Nepal reopens to adventurers amid economic woes caused by pandemic
Adventurers looking to scale Nepal’s Himalayan peaks and trek its mountain trails can finally do so for the first time in seven months, as the country reopens to foreigners even as the coronavirus pandemic has left it short of hospital beds.
Foreign visitors are a major source of income for Nepal and the closure has impacted the estimated 800,000 people who work in the tourism industry.
For now, the reopening will come with restrictions and mainly be limited to those seeking to climb or trek its famous peaks. Nepal is home to eight of the 14 highest mountains in the world, including the tallest, Mount Everest.
“We are not opening the country for all visitors and only mountaineers and trekkers who have taken prior permit will be allowed to come to Nepal,” said Rudra Singh Tamang, director general of Nepal’s Department of Tourism.
“We are opening to a sector of visitors who we know we can handle and manage.”
We are trying to revive the tourism industry that was badly hit by the pandemic, but we are not taking any chances or any risks
Rather than a visa on arrival, visitors now need to get prior approval, give details of their itinerary, hire a local outfitting company and have health insurance that covers Covid-19 treatment.
They are required to take a coronavirus test before leaving their home country, stay for a week in quarantine at a hotel in Kathmandu and then take another coronavirus test before being allowed to go up the mountains.
Local guides, porters, cooks and helpers who will be part of any mountaineering support team will be required to take coronavirus tests and prove they have been living in areas with no infections for the past two weeks.
“We are trying to revive the tourism industry that was badly hit by the pandemic, but we are not taking any chances or any risks,” Mr Tamang said. “We did a test run just recently with a foreign expedition team and now have a good idea how to manage the adventure tourists.”
Spring is the mountaineering season when foreign climbers come to Nepal to attempt to scale the highest peaks, while autumn is popular for trekkers who come to hike the mountain trails. The spring mountaineering season was cancelled in March when the scale of the pandemic became clear and was followed by the country mostly closing its borders to outsiders.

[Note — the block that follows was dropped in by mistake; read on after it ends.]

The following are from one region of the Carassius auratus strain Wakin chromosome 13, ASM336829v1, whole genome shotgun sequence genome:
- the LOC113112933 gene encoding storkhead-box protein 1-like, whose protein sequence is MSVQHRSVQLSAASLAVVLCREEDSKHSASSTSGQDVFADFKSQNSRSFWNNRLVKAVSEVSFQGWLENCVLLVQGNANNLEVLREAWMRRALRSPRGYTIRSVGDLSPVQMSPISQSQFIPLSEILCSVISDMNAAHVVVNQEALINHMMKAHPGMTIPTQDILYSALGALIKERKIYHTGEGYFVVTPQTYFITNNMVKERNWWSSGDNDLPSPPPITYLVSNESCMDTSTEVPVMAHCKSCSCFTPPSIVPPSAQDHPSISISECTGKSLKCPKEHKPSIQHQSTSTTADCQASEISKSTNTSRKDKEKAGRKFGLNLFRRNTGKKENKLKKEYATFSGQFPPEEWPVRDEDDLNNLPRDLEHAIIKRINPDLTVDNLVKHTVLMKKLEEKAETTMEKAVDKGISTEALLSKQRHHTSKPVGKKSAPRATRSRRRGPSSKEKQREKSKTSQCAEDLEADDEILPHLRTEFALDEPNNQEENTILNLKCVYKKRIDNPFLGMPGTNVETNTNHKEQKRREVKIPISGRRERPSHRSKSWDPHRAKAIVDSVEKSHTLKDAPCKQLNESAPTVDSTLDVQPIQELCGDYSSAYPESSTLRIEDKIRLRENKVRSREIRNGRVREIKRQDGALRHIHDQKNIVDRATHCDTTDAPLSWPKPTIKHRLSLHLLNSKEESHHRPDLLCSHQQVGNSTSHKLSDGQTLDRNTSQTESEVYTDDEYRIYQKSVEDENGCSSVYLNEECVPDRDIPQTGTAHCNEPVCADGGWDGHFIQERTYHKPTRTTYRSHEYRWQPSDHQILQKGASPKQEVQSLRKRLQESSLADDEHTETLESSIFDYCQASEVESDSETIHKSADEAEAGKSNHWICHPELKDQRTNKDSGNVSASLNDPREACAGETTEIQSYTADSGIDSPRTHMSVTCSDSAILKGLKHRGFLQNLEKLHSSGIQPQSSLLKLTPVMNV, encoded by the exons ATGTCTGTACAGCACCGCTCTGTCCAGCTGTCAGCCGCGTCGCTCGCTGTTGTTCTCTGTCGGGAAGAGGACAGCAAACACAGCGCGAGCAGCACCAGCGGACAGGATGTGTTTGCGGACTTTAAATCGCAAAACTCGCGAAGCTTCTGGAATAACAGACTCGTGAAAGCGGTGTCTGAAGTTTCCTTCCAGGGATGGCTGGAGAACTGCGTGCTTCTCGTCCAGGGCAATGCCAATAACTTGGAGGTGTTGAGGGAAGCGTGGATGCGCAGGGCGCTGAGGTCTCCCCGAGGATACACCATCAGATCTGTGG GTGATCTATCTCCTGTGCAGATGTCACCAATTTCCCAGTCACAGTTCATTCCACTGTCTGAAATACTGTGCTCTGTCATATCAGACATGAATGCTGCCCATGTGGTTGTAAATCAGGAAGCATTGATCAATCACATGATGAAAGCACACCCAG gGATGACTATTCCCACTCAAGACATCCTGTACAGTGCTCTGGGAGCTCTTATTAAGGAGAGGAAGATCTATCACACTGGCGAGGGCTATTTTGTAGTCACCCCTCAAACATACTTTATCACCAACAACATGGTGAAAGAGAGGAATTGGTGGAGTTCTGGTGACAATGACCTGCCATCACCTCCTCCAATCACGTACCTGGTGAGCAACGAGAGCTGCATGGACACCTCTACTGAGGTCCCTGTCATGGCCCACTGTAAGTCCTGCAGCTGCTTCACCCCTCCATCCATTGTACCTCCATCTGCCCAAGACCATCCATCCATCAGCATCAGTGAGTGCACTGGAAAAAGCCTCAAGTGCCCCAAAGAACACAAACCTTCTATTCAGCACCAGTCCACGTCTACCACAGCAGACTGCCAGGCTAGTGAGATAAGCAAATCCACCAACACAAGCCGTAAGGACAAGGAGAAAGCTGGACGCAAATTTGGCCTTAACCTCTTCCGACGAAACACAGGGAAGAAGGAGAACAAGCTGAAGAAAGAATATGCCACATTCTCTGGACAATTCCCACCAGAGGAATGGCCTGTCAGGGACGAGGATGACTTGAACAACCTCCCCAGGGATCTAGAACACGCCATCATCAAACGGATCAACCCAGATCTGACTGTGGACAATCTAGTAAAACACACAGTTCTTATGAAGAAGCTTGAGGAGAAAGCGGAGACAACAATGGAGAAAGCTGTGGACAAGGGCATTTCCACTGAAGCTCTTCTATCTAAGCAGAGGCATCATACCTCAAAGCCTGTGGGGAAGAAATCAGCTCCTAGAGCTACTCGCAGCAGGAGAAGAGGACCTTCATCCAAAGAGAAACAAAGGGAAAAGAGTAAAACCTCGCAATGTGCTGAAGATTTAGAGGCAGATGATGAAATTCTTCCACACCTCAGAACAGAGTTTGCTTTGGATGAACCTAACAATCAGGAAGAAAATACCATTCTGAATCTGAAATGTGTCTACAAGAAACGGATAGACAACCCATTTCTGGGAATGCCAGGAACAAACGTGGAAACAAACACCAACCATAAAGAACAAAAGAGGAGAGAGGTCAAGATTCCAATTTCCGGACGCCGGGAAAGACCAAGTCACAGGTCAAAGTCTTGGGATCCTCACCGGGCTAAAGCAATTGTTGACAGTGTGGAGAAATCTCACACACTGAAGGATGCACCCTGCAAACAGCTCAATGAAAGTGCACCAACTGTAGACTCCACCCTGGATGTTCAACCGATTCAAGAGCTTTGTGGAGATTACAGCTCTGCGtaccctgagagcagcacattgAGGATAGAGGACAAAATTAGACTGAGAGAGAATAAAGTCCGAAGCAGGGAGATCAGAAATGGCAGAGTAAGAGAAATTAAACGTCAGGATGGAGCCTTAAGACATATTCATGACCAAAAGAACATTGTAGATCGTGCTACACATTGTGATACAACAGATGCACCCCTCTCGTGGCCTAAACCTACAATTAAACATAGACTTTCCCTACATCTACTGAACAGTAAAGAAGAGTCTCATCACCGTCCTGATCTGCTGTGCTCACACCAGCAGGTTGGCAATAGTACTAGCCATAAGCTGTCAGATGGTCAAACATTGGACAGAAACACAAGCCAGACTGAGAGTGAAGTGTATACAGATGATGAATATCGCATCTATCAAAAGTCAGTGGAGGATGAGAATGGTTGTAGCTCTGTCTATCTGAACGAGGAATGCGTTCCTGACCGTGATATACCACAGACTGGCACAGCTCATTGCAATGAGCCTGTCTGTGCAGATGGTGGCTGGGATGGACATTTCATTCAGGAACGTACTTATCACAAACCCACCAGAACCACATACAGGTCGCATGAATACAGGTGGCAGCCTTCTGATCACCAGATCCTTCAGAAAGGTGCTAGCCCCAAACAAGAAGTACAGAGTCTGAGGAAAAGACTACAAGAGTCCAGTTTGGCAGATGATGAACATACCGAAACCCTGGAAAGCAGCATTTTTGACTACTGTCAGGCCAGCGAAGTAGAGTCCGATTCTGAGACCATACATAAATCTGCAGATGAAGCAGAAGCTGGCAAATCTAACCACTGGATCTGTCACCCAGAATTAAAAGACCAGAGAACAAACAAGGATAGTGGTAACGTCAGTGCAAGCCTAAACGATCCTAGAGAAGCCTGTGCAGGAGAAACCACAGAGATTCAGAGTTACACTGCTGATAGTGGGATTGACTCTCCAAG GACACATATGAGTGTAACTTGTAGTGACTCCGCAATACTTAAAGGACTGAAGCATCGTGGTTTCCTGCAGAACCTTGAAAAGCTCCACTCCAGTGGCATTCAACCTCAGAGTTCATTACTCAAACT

Nepal has reported 176,500 coronavirus infections since the pandemic began and 984 deaths. The nation of 30 million people is running short on hospital beds and the government has asked patients with less than life-threatening symptoms to stay at home in isolation.
Earlier in the autumn, a team of mountaineers from Bahrain was given special permission to scale Mount Lobuche and Mount Manaslu. They were made to follow all the new rules placed by the government and reported no problems.
The success of the expedition was celebrated by the mountaineering community in Nepal, as was the government decision to reopen to all qualified mountaineers and trekkers in October.
“We need to give a small ray of hope to the people in the adventure tourism industry that there is still a future somewhere to look forward to,” Mr Tamang said.
The pandemic hit as Nepal was preparing to double the number of tourist arrivals with a government campaign declaring 2020 as Visit Nepal year.
People in the mountains have been the hardest hit. They normally work these spring and autumn seasons to make enough money to last them all year.